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GY 105 Chapter 5-8 Notes_Test 2 Notes

by: Cary

GY 105 Chapter 5-8 Notes_Test 2 Notes GY 105

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These notes cover chapter 5-8 and test 2.
World Regional Geography
Steven Ericson
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This 24 page Bundle was uploaded by Cary on Wednesday April 13, 2016. The Bundle belongs to GY 105 at University of Alabama - Tuscaloosa taught by Steven Ericson in Summer 2015. Since its upload, it has received 33 views. For similar materials see World Regional Geography in Geography at University of Alabama - Tuscaloosa.


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Date Created: 04/13/16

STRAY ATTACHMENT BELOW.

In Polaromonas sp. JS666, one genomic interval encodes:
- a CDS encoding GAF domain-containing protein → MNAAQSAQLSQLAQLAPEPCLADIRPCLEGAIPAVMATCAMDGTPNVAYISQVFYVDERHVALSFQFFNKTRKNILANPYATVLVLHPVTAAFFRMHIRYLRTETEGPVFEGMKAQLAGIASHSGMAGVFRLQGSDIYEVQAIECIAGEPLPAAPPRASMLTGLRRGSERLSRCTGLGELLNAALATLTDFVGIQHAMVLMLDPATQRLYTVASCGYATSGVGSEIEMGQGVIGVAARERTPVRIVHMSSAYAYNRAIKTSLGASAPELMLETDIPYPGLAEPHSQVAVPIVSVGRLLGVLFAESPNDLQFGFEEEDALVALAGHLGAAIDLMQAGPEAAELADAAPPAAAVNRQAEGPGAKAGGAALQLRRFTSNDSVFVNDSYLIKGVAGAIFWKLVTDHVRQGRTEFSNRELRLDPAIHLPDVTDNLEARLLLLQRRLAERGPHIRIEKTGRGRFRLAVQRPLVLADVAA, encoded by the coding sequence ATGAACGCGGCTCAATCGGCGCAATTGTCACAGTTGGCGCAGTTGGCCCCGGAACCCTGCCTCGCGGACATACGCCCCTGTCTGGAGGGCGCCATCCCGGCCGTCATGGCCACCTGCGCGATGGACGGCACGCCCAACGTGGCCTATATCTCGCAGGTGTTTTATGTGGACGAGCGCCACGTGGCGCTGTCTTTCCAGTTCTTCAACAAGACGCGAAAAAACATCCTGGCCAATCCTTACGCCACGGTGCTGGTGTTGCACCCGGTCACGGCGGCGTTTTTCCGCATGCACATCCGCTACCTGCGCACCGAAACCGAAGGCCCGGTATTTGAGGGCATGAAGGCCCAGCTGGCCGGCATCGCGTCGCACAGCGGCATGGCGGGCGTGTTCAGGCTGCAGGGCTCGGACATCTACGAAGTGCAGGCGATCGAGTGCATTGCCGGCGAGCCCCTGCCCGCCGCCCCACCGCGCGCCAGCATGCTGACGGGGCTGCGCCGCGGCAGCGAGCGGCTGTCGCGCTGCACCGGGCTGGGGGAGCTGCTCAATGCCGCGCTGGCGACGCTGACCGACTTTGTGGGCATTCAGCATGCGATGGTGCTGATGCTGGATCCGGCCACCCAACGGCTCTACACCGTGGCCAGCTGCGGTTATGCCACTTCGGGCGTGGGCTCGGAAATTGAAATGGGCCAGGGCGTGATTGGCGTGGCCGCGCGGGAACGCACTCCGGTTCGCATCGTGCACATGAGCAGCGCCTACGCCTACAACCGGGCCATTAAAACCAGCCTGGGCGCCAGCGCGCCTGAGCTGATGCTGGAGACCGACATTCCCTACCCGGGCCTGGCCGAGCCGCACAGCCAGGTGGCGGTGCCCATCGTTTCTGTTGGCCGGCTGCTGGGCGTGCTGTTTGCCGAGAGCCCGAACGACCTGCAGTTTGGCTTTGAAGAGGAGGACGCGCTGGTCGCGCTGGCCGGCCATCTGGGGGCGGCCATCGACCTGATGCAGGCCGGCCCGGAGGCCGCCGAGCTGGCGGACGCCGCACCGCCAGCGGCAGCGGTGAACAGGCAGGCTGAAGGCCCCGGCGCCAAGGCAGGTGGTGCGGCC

Chapter 5: The Caribbean Intro: 1.   Caribbean was first region in Americas extensively explored, colonized by Europeans 2.   Modern regional identity is unclear 3.   At crossroads because of isolated proximity 4.   Situated between Tropic of Cancer and Equator 5.   Greatly altered landscape –   Deforestation –   Extinction of native plants and animals –   Soil erosion 6.   Recent preservation of natural areas Island & Rimland Landscapes 1.   Caribbean Sea links the region –   Great biodiversity –   Lacks commercial fishing 2.   Most island on Caribbean plate –   Fairly inactive 3.   Greater Antilles –   Cuba, Jamaica, Hispaniola, and Puerto Rico –   Large mountains –   Best farmland in region 4.   Lesser Antilles –   Arc from Virgin Island to Trinidad 5.   Rimland States –   Belize and the Guianas Caribbean Climate & Climate Change 1.   Region received considerable rainfall 2.   Temperatures consistently above 70 degree 3.   Precipitation defines seasonality 4.   Hurricanes –   Season runs June to November, peaks in August and September –   Average 10.1 named storms, 5.9 named hurricanes, and 2.5 major hurricanes 5.   Climate change –   Vulnerable to sea-level rise –   Impact on biodiversity –   Role of CARICOM and REDD program Environment Issues 1.   Forests widespread prior to European colonization 2.   Deforestation tried to creation of plantations 3.   Some forests have recovered 4.   Biodiversity less threatened in Rimland 5.   Public awareness of deforestation and loss of biodiversity 6.   Territorial waters now being protected Population & Settlement Intro: 1.   Very dense and highly urbanized population 2.   Variation among three subregions –   Greater Antilles most populated –   Lesser Antilles has small populations, but high density –   Rimland very sparsely populated Demographic Trends 1.   Mortality rates extremely high during colonial era 2.   1950s and 1960s, growth rates soared 3.   Recent stabilization of growth rate 4.   Fertility rates decreasing and life expectancy increasing across region 5.   Urbanization, education, and access to contraceptives influence family size 6.   HIV/AIDs infections rate notably higher North America 7.   Multiple programs aimed to lower infection rate 8.   Region has one of highest negative rates of net migration –   10% of Jamaica’s population emigrated during 1980s Rural – Urban Continuum 1.   Plantation America stretches from Brazil coast to southeastern U.S. –   Mono-crop production under plantation system –   Communities reflect plantation legacy 2.   Caribbean cities have grown since 1960s –   Spanish Caribbean cities have grid pattern, central plaza, and fortifications –   Many cities blend colonial influences A Neo-Africa in the America The Cultural Impact of Colonialism 1.   Massive population decline following arrival of European powers –   Colonizers introduced plantation system 2.   African slaves imported as new labor source 3.   Communities of runaway slaves visible in Suriname 4.   African religions widely practiced 5.   End of slavery resulted in indentured labor. (Most: S/E/SE Asia) Creolization & Caribbean Identity 1.   Creolization is blending of African, European, and Amerindian elements into unique culture systems found in Caribbean 2.   Dominant languages are European 3.   Role of Creole languages changed since 1960s 4.   Home to numerous music types 5.   Music mix of African rhythms and European influence 6.   Music and dance key component of globalization 7.   Baseball is dominant sport 8.   Dominican Republic dominates talent pipeline –   Influence of San Pedro de Macoris Geopolitics Intro: 1.   Colonial history reflects compelling European power fighting over territories 2.   European influence diminished following the Monroe Doctrine 3.   Minimal foreign investment Life in the “American Backyard” 1.   Initial U.S. objectives were to remove European influence and encourage democracy 2.   U.S. exerted military dominance over region during early 1900s 3.   Business interests typically placed ahead of democratic principles 4.   1898, Puerto Rico comes under U.S. control 5.   Island relies on U.S. investment and welfare programs 6.   Increased industrialization since 1950s 7.   Political future debated –   2009 UN Special Committee on Decolonization resolution –   2012 referendum 8.   1898, Cuba comes under U.S. control 9.   1902, Cubs gains independence 10.  State offers strongest challenge to U.S. authority in region 11.  Promoted growth through tourism since end of Cold War Independence & Integration 1.   1804, Haiti becomes second independent state in hemisphere 2.   Spanish colonies gained freedom by 1900 3.   1960s, British Antilles gained independence 4.   Numerous territories till under colonial rule 5.   Many countries struggle to meet basic needs 6.   Multiple barriers exist to economic integration 7.   Since 1960s numerous trade organization failed 8.   1922, Caribbean Community and common Market (CARICOM) created From Cane Fields to Freedom Intro: 1.   Despite poverty, region has higher standard of living than sub-Saharan Africa and South Asia 2.   Notable gains in education, health, and life expectancy 3.   Linked to global economy through specialized industries From Field to Factories & Resorts 1.   Agriculture dominated regional economics 2.   Decline of trade agreements with former colonial power has hurt economics 3.   Most economics are not diversified –   Guyana, Suriname, and Trinidad are exceptions 4.   Economic history tried to sugarcane production 5.   Demand for sugar and rum led to profitability 6.   Along with Brazil region is world’s largest exporter of sugar 7.   States in Lesser Antilles rely on banana crop 8.   Decline in profits linked to change in guaranteed prices through WTO 9.   Farmers experimenting with now crops 10.  Puerto Rican economy grew during 1950s due to new assembly plants 11.  Free-trade zones (FTZs) are duty-free, tax-exempt industrial parks for MNCs –   Caribbean Basin Initiative helped create many FTZs 12.  Offshore banking provides confidential and tax-exempt services –   1920s, Bahamas begins industry –   1990s, Bermuda and Caymans new brokers 13.  Newest service is Internet gambling –   Antigua sued U.S. through WTO 14.  Environmental, locational, and economic factors support tourism 15.  6 countries/territories account for 2/3 of region’s tourists 16.  Capital leakage is problematic across the region Social Development 1.   Economic growth has been inconsistent 2.   Social development measures are favorable –   Life expectancy above 70 in most countries –   Low gender inequality measurements 3.   Remittances beneficial to many economies 4.   Matriarchal basis of household’s is unique to region 5.   Presence of women in workforce increasing 6.   Women are more likely to attend college 7.   Women recently elected to key political positions 8.   High literacy rates throughout region –   Haiti proves notable exception 9.   Region has undergone brain drain –   40% of skilled migrants living abroad have college education 10.  Brain gain more recent phenomenon 11.  Emigration increased after World War II 12.  Remittances are critical component of economies –   Jamaicans and Haitians remit nearly $2 billion annually –   Labor-related migration has become standard practice Chapter 6: Sub-Saharan Africa Intro: 1.   Among the poorest most rural, and youngest regions 2.   Demographically is fastest growing region 3.   Regional unity based on colonial experience and common livelihoods 4.   Region lacks common religion, language, or philosophy 5.   Culturally complex, but contributes globally 6.   Economy described as marginal 7.   Recent focus of humanitarian efforts The Plateau Continent Intro: 1.   Largest landmass straddling the equator 2.   Features large areas of geologic uplift 3.   Full of environmental contrasts Plateaus & Basins 1.   Interior dominated by plateaus and elevated basins 2.   Southern region rimmed by Great Escarpment 3.   Mountain ranges along Rift Valley Watersheds 1.   Congo: Largest watershed in region 2.   Niger: Critical for West Africa 3.   Nile: Key to North Africa 4.   Zambezi: Source of hydroelectric power Soils 1.   Most soils relatively infertile 2.   Most fertile soils support densest population 3.   Grasslands and semi-arid areas possess more fertile soils Climate & Vegetation 1.   Mostly lies in tropics 2.   Southern tip extends into subtropical, temperate climates 3.   Rainfall determine vegetation variation 4.   3 biomes – Tropical Forest, Savanna, and Desert 5.   Home to world’s second-largest expanse of tropical rain forest 6.   Year-round precipitation 7.   Logging and agriculture have cleared western and southern edges of Ituri 8.   Numerous conservation efforts undertaken 9.   Savanna surrounds rain forest belt 10.  Northward rainy season is May to October with decreasing precipitation 11.  Large wet savanna with woodlands flank Zambezi River 12.  Deserts cover southern, northern boundaries 13.  Sahara stretches from Atlantic coast to Red Sea 14.  Belt of deserts around Horn of Africa 15.  Namib and Kalahari dominate the South Environmental Issues 1.   Life in Sahel is balance of limited rain, drought-resistance plants and transhumance 2.   Debate over causes of desertification 3.   Vegetative recovery occurring in some areas 4.   Use of wood or charcoal for household energy needs greatest concern –   Village women have planted green belts to supply biofuels 5.   Logging has biggest impact on rain forest –   Madagascar also suffers from deforestation 6.   East and southern Africa have numerous wildlife reserves 7.   Poaching major issue throughout region 8.   1989, cities formed to ban ivory trade Climate Change & Vulnerability 1.   Climate change poses extreme risks for region 2.   Most vulnerable areas –   Horn of Africa, Sahel, and West Africa coastal lowlands 3.   Population vulnerable to food insecurity Young & Restless Intro: 1.   Region has rapidly increasing population 2.   Population is young and has large families 3.   Low life expectancy 4.   6 countries account for 50% of region’s population –   Nigeria, Ethiopia, D.R. of Congo, South Africa, Tanzania, and Kenya Population Trends & Demographic Debates 1.   Child mortality declining 2.   Rural-to-urban migration increasing 3.   HIV/AIDs severely impacted population 4.   Family size still large, but changing policies encouraging smaller families Impact of AIDs on Africa 1.   60% of people infected are women 2.   During 1980s, many governments ignored problem 3.   Epidemic has numerous consequences 4.   Several changes since late 1990s Patterns of Settlement & Land Use 1.   Population mostly rural –   Urban population growing 2.   3 population clusters –   West Africa, Ethiopian Highlands, and Eastern South Africa 3.   Crop staples are millet, sorghum, and corn 4.   Export crops are intermixed with subsistence crops 5.   Mastery of yam led to denser population along Niger River 6.   Agriculture generally unproductive because of poor soils 7.   Agricultural exports are critical 8.   Bulk of exported goods are primary products –   Coffee, Cacao, and Rubber 9.   Nontraditional exports are increasing –   Floriculture –   Winter produce 10.  Animal husbandry critical in semiarid zones 11.  Tsetse files have restricted areas utilized for grazing –   Eradication programs opening new regions Urban Life 1.   Urban sprawl consequence of growth 2.   Primary dominates many countries 3.   European colonialism influenced urban structure 4.   West Africa has most developed urban network 5.   Most cities in West Africa are located on coast 6.   Pre-colonial cities were walled and gated 7.   Most West African cities are hybrid 8.   Cities in Southern Africa have colonial origins 9.   South African cities reflect apartheid Culture Coherence & Diversity – Unity Through Adversity Intro: 1.   Region lacks traditional culture and political connection 2.   Region shaped by history of slavery and colonialism 3.   Culturally diverse region united by adversity Language Patterns 1.   Most countries have multiple languages 2.   Indigenous languages restricted to rural areas 3.   Indo-European and Afro-Asiatic languages also widely spoken 4.   3 of 6 language groups are unique to region 5.   Niger-Congo group most important to region –   Bantu farmers diffused language and agriculture –   Swahili most important language 6.   Ethnic identity and language unstable for many years, but colonialism imposed divisions 7.   Few countries are linguistically homogenous 8.   European languages introduced for administrative reasons 9.   Colonial education stressed literacy in European language 10.  2 main blocks of European language –   English and French Religion 1.   Native African religious classified as animistic 2.   Christianity and Islam entered region before 1000 AD –   Rapid spread of religions since 20 century –   Millions combined animist beliefs with Christianity and Islam 3.   300 AD, Christianity arrives in northeast 4.   1600s, European settlers influential 5.   1800s, missionaries find converts in animist areas 6.   Division between Protestants and Catholics based on colonial history 7.   Islam introduced around 1000 years ago 8.   Islam spread to Sahel through Berber traders 9.   Trade saw diffusion in West Africa 10.  Some countries have extremely complicated religious composition 11.  Nigeria has experienced high levels of conflict within past decade 12.  Northeastern are has long history of conflict Globalization & African Culture 1.   Slave trade influenced culture in Americas –   Modern African diaspora also important 2.   Musical centers in Nigeria, Mali 3.   Ethiopian and Kenyan pride in distance runners Geopolitical Framework – Legacies of Colonialism & Conflict Intro: 1.   First African states formed around 700 AD in Sahel 2.   Prior to European colonization, region had mix of kingdoms, states, and tribal societies 3.   Current conflicts typically have roots in colonial divisions European Colonization 1.   Early European colonization limited to coast due to diseases 2.   1884, Berlin Conference divided Africa 3.   Germany principal instigator of scramble Decolonization & Independence 1.   1950s, decolonization begins peacefully 2.   1963, Organization of African Unity (OAU) mediates regional disputes 3.   Violence occurred in Rhodesia (Zimbabwe) between whites and blacks 4.   Rebellions in Angola and Mozambique led to civil wars during Cold War 5.   1990s, apartheid challenged in South Africa 6.   1994, Nelson Mandela elected president 7.   Remnants of apartheid visible on landscape Enduring Political Conflict 1.   Colonial boundaries stimulate ethnic conflicts –   Loyalty centers on tribalism 2.   Ethnic conflicts widespread 3.   Multiple secessionist movements Economic & Social Development – The Struggle of Rebuild Roots of African Poverty 1.   Multiple causes for region’s poverty 2.   Economic nationalism led to inflated currencies, which damaged exports 3.   1980s, government focus on cheap supply of food staples led to food insecurity 4.   Widespread corruption limits economic potential Links to the World Economy 1.   Limited trade within and outside the region 2.   Connections exist because of aid and loans 3.   World Bank and IMF have reduced debt levels, which has stimulated social improvements Economic Differentiation 1.   Regional trade blocs support development –   SADC and ECOWAS most powerful 2.   Mineral and oil rich countries have highest per capita CNI, but have economic disparity 3.   Region’s poor struggle to find sustainable jobs Measuring Social Development 1.   Modest improvements in child mortality rates 2.   HIV/AIDs, extended conflicts lower life expectancies 3.   Many children lack basic education 4.   Women noticeable participants in workforce 5.   Community organizations improving economic opportunities for women Chapter 7: Southwest Asia & North Africa Intro: 1.   Southwest Asia & North Africa is awkward and complex term 2.   Difficult to define regional boundaries 3.   Global culture hearth that exemplifies globalization 4.   Many states belong to Organization of Petroleum Exporting Countries (OPEC) 5.   Trends influencing region –   Islamic fundamentalism advantages adhere to traditional practice –   Islamism challenges global popular culture and advocates merging civil and religious authority Legacies of A Vulnerable Landscape 1.   Environmental history reflects short-sighted and resourceful practices 2.   Island of Socotra illustrates vulnerability and globalization’s threat to ecosystem 3.   Deforestation and overgrazing long-term problem 4.   Most of forests reduced to grass and scrubs 5.   Many countries have launched reforestation programs 6.   Irrigation has caused buildup of salts in the oil 7.   Long history of managing drainage systems and water flows at local level 8.   Fossil water taps into underground resources 9.   Hydropolitics has raised tensions throughout region Regional Landforms 1.   Atlas Mountains dominate Maghreb across Morocco, Algeria, and Tunisia 2.   Interior rocky plateaus and desert lowlands cover North Africa 3.   Levant has mountains 20 miles from coast reaching 10000 feet 4.   Arabian Peninsula is titled plateau 5.   Highlands north and east of Arabian Peninsula 6.   Small lowlands in Southwest Asia Patterns of Climates 1.   Complex pattern due to latitude and altitude 2.   Nearly continuous belt of desert 3.   Plant and animal life adapted to extreme conditions 4.   Atlas Mountains, Levant have Mediterranean climates Climate Change 1.   Temperature changes will produce higher evaporation rates and lower soil moisture 2.   Sea-level changes will impact Nile Delta 3.   Possible political and economic impact Population & Settlement – Pattern in An Arid Land Geography of Population 1.   Intimate tie between water and life 2.   Some areas sparsely populated while others suffer from overcrowding 3.   Physiological density very high by global measure Rural Settlement 1.   Health of plant and animal domestication 2.   Activity focused on Fertile Crescent 3.   Irrigation and rise of states diffused agriculture 4.   Pastoral nomadism dominates in drier portions 5.   Permanent oases exist near high groundwater levels or deep-water wells –   Walled villages with intensely farmed fields –   Recent incorporation into global economy 6.   Densest settlements tried to irrigated river valleys 7.   Mediterranean climate permits dry land agriculture dependent on seasonal moisture –   Mechanization, crop specialization, fertilizers changing settings The Urban Imprint 1.   Mesopotamian urbanization began by 3500 BC 2.   Islam left mark on cities –   Walled core –   Central mosque –   Bazaar serving as market –   Housing districts with narrow streets 3.   Colonial impact seen in North Africa 4.   Cities have become global gateways 5.   New investment, industrialization, and tourism are key A Region on the Move 1.   New migration reflects global economy and recent political events 2.   Attractive location to foreign workers 3.   Political forces shaping refugee movements Shifting Demographic Patterns 1.   Still has high population growth 2.   Great variation within region 3.   Patterns connected with urbanization, religion Culture Coherence & Diversity – Signature of Complexity Pattern of Religion 1.   Jews and Christianity trace roots to eastern Mediterranean hearth –   Roman occupation led to Jewish diaspora –   Christian minorities presents in Egypt, Lebanon, and other countries 2.   Islam originates in Hejaz region 3.   Quran is book of teachings received by Muhammad from God 4.   5 pillars of Islam key components of religion 5.   Division within Islam occurred after death of Muhammad in 632 CE 6.   Islam dominates region 7.   Region dominated by Sunni Muslims 8.   Shiites connected to Islamist movement 9.   Smaller branches of Islam along periphery 10.  Jerusalem holds significant for Jews, Christianity, and Muslims 11.  Utilization of sacred space is key to conflict –   Western Wall –   Church of the Holy Sepulchre –   Al-Haram Al-Sharif: a. k. a Temple Mount Geographies of Language 1.   Afro-Asiatic languages dominate region –   Arabic most widespread –   Hebrew reintroduced with creation of Israel –   Older languages survive as Berber 2.   Iranian Plateau and nearby mountains dominated by Indo-European languages 3.   Turkish is core language of Turkey Regional culture in Global Context 1.   Islam links region with global Muslim population 2.   Conflicts between retaining traditional values and benefits of economic growth 3.   Technology contributes to culture and political change Geopolitical Framework – Never Ending Tension Intro: 1.   Arab Spring brought many government changes 2.   Focus of Arab Spring –   Government corruption –   Limited opportunities for democracy –   Rapidly rising food prices –   Enduring poverty and high unemployment The Colonial Legacy 1.   1550-1850, Ottoman Empire dominated area 2.   France, Great Britain major colonial players –   1869, Suez Canal connects Mediterranean and Red Sea 3.   Persia, Turkey never occupied by colonial powers 4.   1950s-1960s, most states gained independence Modern Geopolitical Issues 1.   North Africa has seen dramatic changes –   Tunisia removed dictator –   Libya removed Qaddafi, who ruled since 1969 –   Egypt forced resignation of Hosni Mubarak –   Sudan faces issues with South Sudan and Darfur 2.   1948, Israel created 3.   Numerous armed conflicts through 1970s 4.   Political fragmentation of Palestinian has impacted negotiations 5.   Syrian civil war ongoing since March 2011 6.   Future of Iraq as multinational state 7.   Protests in Bahrain seeking democratic reforms 8.   Iran’s nuclear ambitious pose threat to region Economic & Social Development – Lands of Wealth & Poverty Intro: 1.   Region exhibits extreme wealth and poverty 2.   Distribution of oil and natural gas resources divides region 3.   Political instability causes economic turmoil 4.   Large oil and gas reserves in Persian Gulf and North Africa Regional Economic Patterns 1.   Saudi Arabia, Kuwait, Qatar, Bahrain, UAE are wealthiest states due to oil reserves 2.   Economics susceptible to fluctuation due to world oil markets 3.   Depletion of reserves could harm states 4.   Political variables have affected economic growth 5.   Israel thrives, but Palestinian conflict saps potential 6.   Turkey has diversified economy around agriculture, industry, and tourism 7.   Political instability and lack of resources causes of poverty –   Sudan suffers from political unrest –   Egypt endures brain drain aimed economic downturn –   Yemen poorest country in region with minimal oil resources A Woman’s Changing World 1.   Female labor rates amongst lowest in the world 2.   Women’s access to social activities limited in conservative areas 3.   Women’s roles are changing, which stirs debate about niqab and chador Global Economic Relationships 1.   Region connected to global economy primarily through oil and gas resources 2.   OPEC does not control oil prices, but influences availability 3.   Turkey, Israel illustrate diversified economies of region 4.   2005, Arab League members created Greater Arab Free Trade Area (GAFTA) –   Other agreements with Mediterranean states 5.   Tourism draws visitors to historic sites, beaches, and wildlife Chapter 8: Europe Intro: 1.   Very diverse region with 500 million people 2.   Blend of language, religions create diverse culture 3.   Current trend promotes economic, political, and culture unity Environment Intro: •   4 factors influence environment diversity –   Complex geology –   Latitudinal extent –   Influences of Atlantic and major seas –   Long history of human settlement Landform Regions 1.   European Lowland –   Economic focus of western Europe –   High population density, intensive agriculture, major cities and industrial regions 2.   Alpine Mountain System –   Spine of Europe –   Distinct regional names 3.   Central Uplands –   Contains raw materials 4.   Western Highlands –   Oldest mountains in region –   Thin soils Europe’s Climate •   3 principle climates –   Moderate, moist marine climate –   Continental climate with not summer and cold winter –   Dry Mediterranean climate in the south Seas, Rivers, and Ports 1.   4 major seas circle continent 2.   Multiple navigable rivers connected by canals and lacks Environmental issues 1.   History of agriculture, resource extraction, manufacturing, and urbanization 2.   Air pollution, acid rain widespread 3.   More problems in eastern Europe until recently Climate Change 1.   Global warming evident on many levels 2.   EU attempting to reduce emissions while promoting industry 3.   2005, EU implemented emission trading scheme Population & Settlement Low (or No) Natural Growth 1.   Major population themes –   Low or nonexistent natural growth –   Patterns of internal and international migration –   High levels of urbanization 2.   Most countries have slow natural growth 3.   Many governments promote pro-natal policies Migration Within Europe •   Schengen Agreement facilitates movement of people across region –   26 members –   4 members who are not part of EU –   2 EU members have opt-outs International Migration to Europe 1.   Workers flooded region after World War II 2.   Collapse of Soviet Union led to influx from eastern Europe 3.   Current border situation described as “Fortress Europe” The Landscapes of Urban Europe •   3 periods dominate urban landscape –   Medieval – Narrowing winding streets –   Renaissance – Baroque, open spaces with ceremonial building, monuments –   Industrial – Factories, railroad stations, and sprawl Cultural Coherence & Diversity Intro: 1.   Varied mix of language, customs, religions, and livelihoods 2.   European cultures have played key role in globalization 3.   New waves of global culture influencing region Geographies of Language 1.   Language key aspect of nationalism and group identity 2.   90% of Europeans speak Germanic, Romance, or Slavic language 3.   EU recognizes 24 official languages 4.   Germanic – German, English two dominant languages 5.   Romance – Strong regional dialects 6.   Slavic – Largest Indo-European Sub-family; Divided into northern and southern groups Geographies of Religion 1.   Current tensions result of historical events 2.   Large immigrant populations add to tension levels 3.   Schism between Western and Eastern Christianity –   1054, split between eastern Orthodox Christianity and western Christianity 4.   Protestant Revolt –   1500s, split occur within Roman Catholicism 5.   Islam –   History of Christianity crusades to reclaim Jerusalem –   1453, Turks conquer Constantinople 6.   Judaism –   Jews persecuted by many authorities –   1939, 9.5 million Jews living in Europe 7.   Contemporary patterns –   250 million Roman Catholics –   100 million Protestants –   13 million Muslims European Culture in Global Framework 1.   European culture spread through colonialism 2.   Region currently experiences reverse flow of migrants 3.   Ethnic clustering created ghettos and issues of assimilation 4.   Gender inequality continues in government, business 5.   Eastern Europe, Balkans has large female workforce 6.   Migrant cultures cause legal tension Geopolitical framework Redrawing the Map Through War 1.   Concept of nation-state emerged in region 2.   Region has legacy of geopolitical problems 3.   Numerous hotspots tied to regional autonomy th 4.   Two wars reshaped map during 20 century 5.   New states created, empires dismantled 6.   Many states promoted irredentism during interior period 7.   Economics contributed to geopolitical issues A Divided Europe 1.   1945-1990, Europe divided into two geopolitical and economic camps –   East dominated by communism –   West created alliance to counter communist influence 2.   Yalta Conference laid groundwork for division of post-World War II Europe 3.   Soviet Union wanted buffer zone from west 4.   1950s, military alliances of NATO, Warsaw Pact created 5.   1989, Berlin Wall opened 6.   Several factors led to downfall of communist governments 7.   Map reshaped again due to ethnic nationalism The Balkans: Geopolitical Nightmare 1.   Southeastern Europe has long history of geopolitical instability – Balkanization 2.   1918, Yugoslavia created 3.   1945, communists take control 4.   1991, Slovenia, Croatia and Macedonia declare independence 5.   1991-1999, country breaks into civil war 6.   2008, Kosovo declared independence 7.   Slovenia and Croatia now members of EU Economic & Social Development Intro: 1.   Industrial capitalism originated in region 2.   Effort to promote economic integration since World War II 3.   Western Europe experienced post-World War II economic boom 4.   Currently in situation of economic uncertainty Europe’s Industrial Revolution 1.   1750s, Industrial Revolution started in England 2.   English textile industry first to blossom 3.   Ruhr district heart of continental industry Rebuilding Postwar Europe 1.   1951, European Coal and Steel Community (ECSC) formed – 6 members 2.   1957, European Economic Community (EEC) created 3.   1965, Brussels Treaty established groundwork for political union 4.   1991, Maastricht Treaty creates EU 5.   2004-2013, EU admits 13 members –   Mostly former Eastern Bloc states –   6 official candidates –   2 potential candidates 6.   European Monetary Union led to replacement of national currencies –   19 members –   2 members have permanent opt-outs –   4 microstates use with authorization –   2 countries use without authorization Economic Transition in Eastern Europe 1.   Eastern Europe has historically been less developed –   Not as rich in resources as west –   History of explosion by outside interests 2.   Collapse of Soviet Union led eastern European economies being redirected toward west –   Transition from socialist-based economy to capitalist economy Economic Disparities & Uncertainty •   Economic and social disparity visible throughout the region –   Domestic migration, international migration cause tension –   Recent fiscal crises stir debate about strength of Euro “€”